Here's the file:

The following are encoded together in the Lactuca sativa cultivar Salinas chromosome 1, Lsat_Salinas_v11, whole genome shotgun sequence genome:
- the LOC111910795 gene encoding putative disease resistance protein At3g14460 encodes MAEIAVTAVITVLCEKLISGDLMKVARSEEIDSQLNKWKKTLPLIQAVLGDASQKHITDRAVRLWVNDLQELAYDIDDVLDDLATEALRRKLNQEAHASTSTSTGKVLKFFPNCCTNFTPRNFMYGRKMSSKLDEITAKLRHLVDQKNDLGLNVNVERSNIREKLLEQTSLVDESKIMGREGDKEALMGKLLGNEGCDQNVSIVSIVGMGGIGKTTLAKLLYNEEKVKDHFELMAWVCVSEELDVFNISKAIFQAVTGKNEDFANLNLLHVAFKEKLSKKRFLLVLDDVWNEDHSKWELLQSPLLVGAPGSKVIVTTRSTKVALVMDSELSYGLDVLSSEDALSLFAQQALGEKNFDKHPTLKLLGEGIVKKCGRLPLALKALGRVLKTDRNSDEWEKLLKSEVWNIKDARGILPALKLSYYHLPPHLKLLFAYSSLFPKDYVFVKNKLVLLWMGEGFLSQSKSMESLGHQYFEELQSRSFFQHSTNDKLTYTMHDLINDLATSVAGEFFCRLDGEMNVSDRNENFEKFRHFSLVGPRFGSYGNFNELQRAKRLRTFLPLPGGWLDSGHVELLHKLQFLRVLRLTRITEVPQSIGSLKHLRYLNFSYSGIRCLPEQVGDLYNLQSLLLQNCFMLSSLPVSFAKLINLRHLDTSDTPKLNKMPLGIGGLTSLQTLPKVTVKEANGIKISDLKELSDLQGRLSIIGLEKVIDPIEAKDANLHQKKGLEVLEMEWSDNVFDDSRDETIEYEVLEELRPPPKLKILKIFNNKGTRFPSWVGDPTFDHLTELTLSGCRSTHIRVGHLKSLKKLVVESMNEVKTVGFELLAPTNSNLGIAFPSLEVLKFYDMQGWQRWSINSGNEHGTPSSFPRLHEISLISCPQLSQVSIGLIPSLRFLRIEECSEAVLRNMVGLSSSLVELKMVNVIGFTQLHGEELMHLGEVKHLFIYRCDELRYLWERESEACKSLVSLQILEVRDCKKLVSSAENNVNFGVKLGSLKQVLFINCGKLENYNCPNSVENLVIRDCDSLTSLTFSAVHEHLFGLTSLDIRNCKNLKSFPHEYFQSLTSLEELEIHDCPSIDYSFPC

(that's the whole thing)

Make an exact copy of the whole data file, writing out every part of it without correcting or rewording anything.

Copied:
The following are encoded together in the Lactuca sativa cultivar Salinas chromosome 1, Lsat_Salinas_v11, whole genome shotgun sequence genome:
- the LOC111910795 gene encoding putative disease resistance protein At3g14460 encodes MAEIAVTAVITVLCEKLISGDLMKVARSEEIDSQLNKWKKTLPLIQAVLGDASQKHITDRAVRLWVNDLQELAYDIDDVLDDLATEALRRKLNQEAHASTSTSTGKVLKFFPNCCTNFTPRNFMYGRKMSSKLDEITAKLRHLVDQKNDLGLNVNVERSNIREKLLEQTSLVDESKIMGREGDKEALMGKLLGNEGCDQNVSIVSIVGMGGIGKTTLAKLLYNEEKVKDHFELMAWVCVSEELDVFNISKAIFQAVTGKNEDFANLNLLHVAFKEKLSKKRFLLVLDDVWNEDHSKWELLQSPLLVGAPGSKVIVTTRSTKVALVMDSELSYGLDVLSSEDALSLFAQQALGEKNFDKHPTLKLLGEGIVKKCGRLPLALKALGRVLKTDRNSDEWEKLLKSEVWNIKDARGILPALKLSYYHLPPHLKLLFAYSSLFPKDYVFVKNKLVLLWMGEGFLSQSKSMESLGHQYFEELQSRSFFQHSTNDKLTYTMHDLINDLATSVAGEFFCRLDGEMNVSDRNENFEKFRHFSLVGPRFGSYGNFNELQRAKRLRTFLPLPGGWLDSGHVELLHKLQFLRVLRLTRITEVPQSIGSLKHLRYLNFSYSGIRCLPEQVGDLYNLQSLLLQNCFMLSSLPVSFAKLINLRHLDTSDTPKLNKMPLGIGGLTSLQTLPKVTVKEANGIKISDLKELSDLQGRLSIIGLEKVIDPIEAKDANLHQKKGLEVLEMEWSDNVFDDSRDETIEYEVLEELRPPPKLKILKIFNNKGTRFPSWVGDPTFDHLTELTLSGCRSTHIRVGHLKSLKKLVVESMNEVKTVGFELLAPTNSNLGIAFPSLEVLKFYDMQGWQRWSINSGNEHGTPSSFPRLHEISLISCPQLSQVSIGLIPSLRFLRIEECSEAVLRNMVGLSSSLVELKMVNVIGFTQLHGEELMHLGEVKHLFIYRCDELRYLWERESEACKSLVSLQILEVRDCKKLVSSAENNVNFGVKLGSLKQVLFINCGKLENYNCPNSVENLVIRDCDSLTSLTFSAVHEHLFGLTSLDIRNCKNLKSFPHEYFQSLTSLEELEIHDCPSIDYSFPC